Anti-Aging Effects of Meditation

By | August 9, 2017
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Enriching emotional balance is a challenge in our normally imbalanced, imperfect, and stressful world. The ancient masters developed the potent techniques of meditation and yoga to enrich the state of mindfulness and emotional balance.

Asking people about their meditation experiences can teach newcomers and experienced practitioners so much about the great influence of meditation. Daily meditation practice incorporates many skills: clear thinking, problem-solving, and focus. Meditation also increases energy and reduces negative emotions like anxiety. The benefits of meditation and yoga are scientifically proven and have positive effects on the physiological structure of the brain, personality changes, as well as aging. Why should we meditate every day? Meditation trains your mind. As with any skill, in order to succeed you need frequent practice. Practicing meditation for 5-10 minutes every day will have more effect on your body than exercising for 1 hour a week.

Science has shown that there is a protective influence on structural changes in the brain, i.e., loss of gray matter, which is a process involved in aging. This means that when you meditate, you slow the aging process of your brain.

Studies have also stated through meditation we can see the improvement of endocrine balance, decreasing of oxidative stress, and the protection of telomere. Epel et. al.state:“We have reviewed data linking stress arousal and oxidative stress to telomere shortness. Meditative practices appear to improve the endocrine balance toward positive arousal (high DHEA, lower cortisol) and decrease oxidative stress Thus; meditation practices may promote mitotic cell longevity both through decreasing stress hormones and oxidative stress and increasing hormones that may protect the telomere.”Telomere is a repeating sequence of double-stranded DNA located at the ends of chromosomes. Each time a cell divides, the telomeres become shorter. Eventually, the telomeres become so short that the cell can no longer divide.”

In the article “Why are we aging – scientific insights” we learned that our endocrine system plays a crucial role in our appearance and the aging process. The prevention of the oxidative stress that damages our cells is a guard against aging process. When we meditate, we become more stress-resistant. Thus we avoid a shortage of telomere (i.e., one of the cellular processes responsible for aging). Therefore, meditation protects us from cell damage, premature aging, and various chronical diseases and when we practice meditation for an extended period, we not only improve our abilities but we become more successful, kind, mindful, and happy. With meditation, we support our brain cells, our endocrine system, and our body as a whole prolonging our youth and living longer.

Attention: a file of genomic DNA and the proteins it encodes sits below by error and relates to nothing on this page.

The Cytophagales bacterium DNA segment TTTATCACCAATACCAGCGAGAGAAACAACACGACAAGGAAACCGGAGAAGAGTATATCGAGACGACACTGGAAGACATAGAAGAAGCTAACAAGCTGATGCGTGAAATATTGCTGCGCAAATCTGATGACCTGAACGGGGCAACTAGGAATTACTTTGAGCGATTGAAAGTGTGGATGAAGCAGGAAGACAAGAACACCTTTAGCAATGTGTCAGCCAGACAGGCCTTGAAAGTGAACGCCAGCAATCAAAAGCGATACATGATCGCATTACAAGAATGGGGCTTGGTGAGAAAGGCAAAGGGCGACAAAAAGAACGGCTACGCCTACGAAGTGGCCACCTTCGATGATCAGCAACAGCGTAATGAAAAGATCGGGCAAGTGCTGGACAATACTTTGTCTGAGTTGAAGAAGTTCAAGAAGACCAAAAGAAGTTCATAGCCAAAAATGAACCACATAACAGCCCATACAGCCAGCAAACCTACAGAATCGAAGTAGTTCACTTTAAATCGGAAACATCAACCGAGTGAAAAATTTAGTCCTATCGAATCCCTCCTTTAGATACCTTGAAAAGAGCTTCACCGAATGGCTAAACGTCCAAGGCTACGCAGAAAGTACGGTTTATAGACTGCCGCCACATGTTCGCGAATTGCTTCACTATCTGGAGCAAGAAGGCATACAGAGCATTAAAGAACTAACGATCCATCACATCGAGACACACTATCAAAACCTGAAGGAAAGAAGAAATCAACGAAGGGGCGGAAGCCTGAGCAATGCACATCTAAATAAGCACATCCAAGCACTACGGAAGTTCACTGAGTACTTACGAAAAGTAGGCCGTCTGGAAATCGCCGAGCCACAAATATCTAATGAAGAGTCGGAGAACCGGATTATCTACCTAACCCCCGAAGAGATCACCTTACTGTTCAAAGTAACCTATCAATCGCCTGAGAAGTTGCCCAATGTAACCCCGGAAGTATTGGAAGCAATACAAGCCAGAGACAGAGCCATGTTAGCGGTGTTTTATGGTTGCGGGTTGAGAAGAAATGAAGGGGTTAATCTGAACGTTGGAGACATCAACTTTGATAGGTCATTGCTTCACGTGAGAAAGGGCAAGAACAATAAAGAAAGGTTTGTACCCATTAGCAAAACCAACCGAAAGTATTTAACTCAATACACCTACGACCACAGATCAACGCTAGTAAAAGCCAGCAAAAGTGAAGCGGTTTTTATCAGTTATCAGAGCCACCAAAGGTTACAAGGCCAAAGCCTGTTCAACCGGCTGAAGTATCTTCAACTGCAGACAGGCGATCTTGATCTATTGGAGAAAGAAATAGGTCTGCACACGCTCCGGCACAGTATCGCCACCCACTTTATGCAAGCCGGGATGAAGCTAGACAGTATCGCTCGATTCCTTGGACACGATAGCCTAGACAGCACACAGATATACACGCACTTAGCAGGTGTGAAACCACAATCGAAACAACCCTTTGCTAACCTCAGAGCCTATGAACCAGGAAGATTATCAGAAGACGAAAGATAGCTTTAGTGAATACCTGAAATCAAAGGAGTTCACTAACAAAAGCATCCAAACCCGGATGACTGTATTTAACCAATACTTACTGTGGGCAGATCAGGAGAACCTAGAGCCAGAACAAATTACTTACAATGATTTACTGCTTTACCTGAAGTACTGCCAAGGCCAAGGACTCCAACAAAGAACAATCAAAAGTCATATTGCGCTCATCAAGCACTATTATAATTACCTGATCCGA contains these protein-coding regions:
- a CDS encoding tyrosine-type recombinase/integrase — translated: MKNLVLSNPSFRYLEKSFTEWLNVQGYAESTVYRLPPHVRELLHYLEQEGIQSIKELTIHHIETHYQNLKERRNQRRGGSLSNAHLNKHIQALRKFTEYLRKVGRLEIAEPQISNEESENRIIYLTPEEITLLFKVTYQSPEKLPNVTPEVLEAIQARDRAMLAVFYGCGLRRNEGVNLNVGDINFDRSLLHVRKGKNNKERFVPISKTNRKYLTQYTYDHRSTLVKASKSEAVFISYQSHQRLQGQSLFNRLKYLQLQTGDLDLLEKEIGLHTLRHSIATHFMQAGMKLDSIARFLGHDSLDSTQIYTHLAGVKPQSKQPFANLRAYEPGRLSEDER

You hold the power to your emotional and physical health!

Start meditating today! Get guided information from the following Meditation Apps: 

Get information from the following YouTube Video:

Spiritual Reality Power Of Meditation

If you prefer to be taught and guided by a meditation directly, you can find a meditation coach or teacher on the Expert List

 

References:

  • http://nccih.nih.gov/health/meditation/overview.htm
  • http://www.ucsf.edu/news/2013/09/108886/lifestyle-changes-may-lengthen-telomeres-measure-cell-aging
  • Luders, E., Cherbuin, N., & Kurth, F. (2015). Forever Young(er): Potential age-defying effects of long-term meditation on gray matter atrophy. Frontiers in Psychology Front. Psychol., 5.
  • Kurth, Florian; Cherbuin, Nicolas; Luders, Eileen (2015). “Reduced age-related degeneration of the hippocampal subiculum in long-term meditators.” Psychiatry Research232 (3): 214–8. 
  • Epel E, Daubenmier J, Moskowitz JT, Folkman S, Blackburn E (August 2009). “Can meditation slow rate of cellular aging? Cognitive stress, mindfulness, and telomeres”Ann. N. Y. Acad. Sci1172: 34 53.
  • Luders, E., Cherbuin, N., & Kurth, F. (2015). Forever Young(er): Potential age-defying effects of long-term meditation on gray matter atrophy. Frontiers in Psychology Front. Psychol., 5.
  • Kurth, Florian; Cherbuin, Nicolas; Luders, Eileen (2015). “Reduced age-related degeneration of the hippocampal subiculum in long-term meditators.” Psychiatry Research232 (3): 214–8.
  • Epel E, Daubenmier J, Moskowitz JT, Folkman S, Blackburn E (August 2009). “Can meditation slow rate of cellular aging? Cognitive stress, mindfulness, and telomeres”Ann. N. Y. Acad. Sci1172: 34 53.

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